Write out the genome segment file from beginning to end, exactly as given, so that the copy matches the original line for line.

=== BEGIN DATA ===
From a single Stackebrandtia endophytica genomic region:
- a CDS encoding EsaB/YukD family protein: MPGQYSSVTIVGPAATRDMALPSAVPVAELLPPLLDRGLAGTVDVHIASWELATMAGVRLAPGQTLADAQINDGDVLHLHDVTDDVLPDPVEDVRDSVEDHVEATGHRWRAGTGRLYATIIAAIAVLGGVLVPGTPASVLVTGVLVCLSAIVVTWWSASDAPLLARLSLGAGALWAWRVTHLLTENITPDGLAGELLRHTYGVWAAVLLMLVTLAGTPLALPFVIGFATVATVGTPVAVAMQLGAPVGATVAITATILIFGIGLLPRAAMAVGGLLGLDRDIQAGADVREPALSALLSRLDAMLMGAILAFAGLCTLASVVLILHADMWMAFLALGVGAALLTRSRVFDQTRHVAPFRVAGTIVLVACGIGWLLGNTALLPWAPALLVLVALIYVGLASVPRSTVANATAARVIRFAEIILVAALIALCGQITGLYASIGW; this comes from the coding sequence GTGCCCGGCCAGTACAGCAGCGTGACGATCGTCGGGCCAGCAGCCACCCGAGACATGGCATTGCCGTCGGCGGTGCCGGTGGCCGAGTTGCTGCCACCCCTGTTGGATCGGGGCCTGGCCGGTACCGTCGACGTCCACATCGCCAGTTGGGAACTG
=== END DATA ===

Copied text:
From a single Stackebrandtia endophytica genomic region:
- a CDS encoding EsaB/YukD family protein: MPGQYSSVTIVGPAATRDMALPSAVPVAELLPPLLDRGLAGTVDVHIASWELATMAGVRLAPGQTLADAQINDGDVLHLHDVTDDVLPDPVEDVRDSVEDHVEATGHRWRAGTGRLYATIIAAIAVLGGVLVPGTPASVLVTGVLVCLSAIVVTWWSASDAPLLARLSLGAGALWAWRVTHLLTENITPDGLAGELLRHTYGVWAAVLLMLVTLAGTPLALPFVIGFATVATVGTPVAVAMQLGAPVGATVAITATILIFGIGLLPRAAMAVGGLLGLDRDIQAGADVREPALSALLSRLDAMLMGAILAFAGLCTLASVVLILHADMWMAFLALGVGAALLTRSRVFDQTRHVAPFRVAGTIVLVACGIGWLLGNTALLPWAPALLVLVALIYVGLASVPRSTVANATAARVIRFAEIILVAALIALCGQITGLYASIGW; this comes from the coding sequence GTGCCCGGCCAGTACAGCAGCGTGACGATCGTCGGGCCAGCAGCCACCCGAGACATGGCATTGCCGTCGGCGGTGCCGGTGGCCGAGTTGCTGCCACCCCTGTTGGATCGGGGCCTGGCCGGTACCGTCGACGTCCACATCGCCAGTTGGGAACTG